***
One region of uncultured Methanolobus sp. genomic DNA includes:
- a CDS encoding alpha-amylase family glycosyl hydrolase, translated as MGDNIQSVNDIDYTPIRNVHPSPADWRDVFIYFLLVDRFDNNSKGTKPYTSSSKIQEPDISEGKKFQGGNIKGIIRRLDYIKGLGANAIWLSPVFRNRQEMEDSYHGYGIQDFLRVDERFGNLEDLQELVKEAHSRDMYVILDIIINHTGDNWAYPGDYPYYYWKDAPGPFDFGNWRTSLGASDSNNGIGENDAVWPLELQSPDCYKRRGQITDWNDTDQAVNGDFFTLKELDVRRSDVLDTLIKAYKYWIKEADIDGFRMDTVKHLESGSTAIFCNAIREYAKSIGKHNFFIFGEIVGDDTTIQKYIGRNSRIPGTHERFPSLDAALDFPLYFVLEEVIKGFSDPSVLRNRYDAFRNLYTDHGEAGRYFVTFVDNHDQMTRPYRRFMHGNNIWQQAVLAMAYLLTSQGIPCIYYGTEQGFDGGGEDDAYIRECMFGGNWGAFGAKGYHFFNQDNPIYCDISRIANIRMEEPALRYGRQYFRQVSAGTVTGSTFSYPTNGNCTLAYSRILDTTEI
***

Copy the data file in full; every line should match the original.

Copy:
One region of uncultured Methanolobus sp. genomic DNA includes:
- a CDS encoding alpha-amylase family glycosyl hydrolase, translated as MGDNIQSVNDIDYTPIRNVHPSPADWRDVFIYFLLVDRFDNNSKGTKPYTSSSKIQEPDISEGKKFQGGNIKGIIRRLDYIKGLGANAIWLSPVFRNRQEMEDSYHGYGIQDFLRVDERFGNLEDLQELVKEAHSRDMYVILDIIINHTGDNWAYPGDYPYYYWKDAPGPFDFGNWRTSLGASDSNNGIGENDAVWPLELQSPDCYKRRGQITDWNDTDQAVNGDFFTLKELDVRRSDVLDTLIKAYKYWIKEADIDGFRMDTVKHLESGSTAIFCNAIREYAKSIGKHNFFIFGEIVGDDTTIQKYIGRNSRIPGTHERFPSLDAALDFPLYFVLEEVIKGFSDPSVLRNRYDAFRNLYTDHGEAGRYFVTFVDNHDQMTRPYRRFMHGNNIWQQAVLAMAYLLTSQGIPCIYYGTEQGFDGGGEDDAYIRECMFGGNWGAFGAKGYHFFNQDNPIYCDISRIANIRMEEPALRYGRQYFRQVSAGTVTGSTFSYPTNGNCTLAYSRILDTTEI